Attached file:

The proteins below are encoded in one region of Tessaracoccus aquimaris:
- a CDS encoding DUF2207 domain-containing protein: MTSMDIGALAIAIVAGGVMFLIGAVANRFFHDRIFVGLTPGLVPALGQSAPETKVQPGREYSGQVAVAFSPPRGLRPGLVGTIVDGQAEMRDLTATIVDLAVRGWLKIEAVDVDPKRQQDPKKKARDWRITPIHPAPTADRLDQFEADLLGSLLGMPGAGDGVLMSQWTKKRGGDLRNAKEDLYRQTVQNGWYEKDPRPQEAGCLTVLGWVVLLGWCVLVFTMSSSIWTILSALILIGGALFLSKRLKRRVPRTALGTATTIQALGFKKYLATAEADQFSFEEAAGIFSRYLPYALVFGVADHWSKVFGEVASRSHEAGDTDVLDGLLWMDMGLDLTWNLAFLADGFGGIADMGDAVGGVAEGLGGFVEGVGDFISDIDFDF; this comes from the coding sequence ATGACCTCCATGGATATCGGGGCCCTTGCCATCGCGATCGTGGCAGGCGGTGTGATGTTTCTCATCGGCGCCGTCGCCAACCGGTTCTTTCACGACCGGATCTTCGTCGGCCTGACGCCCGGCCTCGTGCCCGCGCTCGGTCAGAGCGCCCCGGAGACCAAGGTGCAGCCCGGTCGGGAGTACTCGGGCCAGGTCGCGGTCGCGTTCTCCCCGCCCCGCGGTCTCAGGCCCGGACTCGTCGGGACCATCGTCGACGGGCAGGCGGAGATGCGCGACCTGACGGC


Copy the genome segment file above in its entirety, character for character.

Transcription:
The proteins below are encoded in one region of Tessaracoccus aquimaris:
- a CDS encoding DUF2207 domain-containing protein: MTSMDIGALAIAIVAGGVMFLIGAVANRFFHDRIFVGLTPGLVPALGQSAPETKVQPGREYSGQVAVAFSPPRGLRPGLVGTIVDGQAEMRDLTATIVDLAVRGWLKIEAVDVDPKRQQDPKKKARDWRITPIHPAPTADRLDQFEADLLGSLLGMPGAGDGVLMSQWTKKRGGDLRNAKEDLYRQTVQNGWYEKDPRPQEAGCLTVLGWVVLLGWCVLVFTMSSSIWTILSALILIGGALFLSKRLKRRVPRTALGTATTIQALGFKKYLATAEADQFSFEEAAGIFSRYLPYALVFGVADHWSKVFGEVASRSHEAGDTDVLDGLLWMDMGLDLTWNLAFLADGFGGIADMGDAVGGVAEGLGGFVEGVGDFISDIDFDF; this comes from the coding sequence ATGACCTCCATGGATATCGGGGCCCTTGCCATCGCGATCGTGGCAGGCGGTGTGATGTTTCTCATCGGCGCCGTCGCCAACCGGTTCTTTCACGACCGGATCTTCGTCGGCCTGACGCCCGGCCTCGTGCCCGCGCTCGGTCAGAGCGCCCCGGAGACCAAGGTGCAGCCCGGTCGGGAGTACTCGGGCCAGGTCGCGGTCGCGTTCTCCCCGCCCCGCGGTCTCAGGCCCGGACTCGTCGGGACCATCGTCGACGGGCAGGCGGAGATGCGCGACCTGACGGC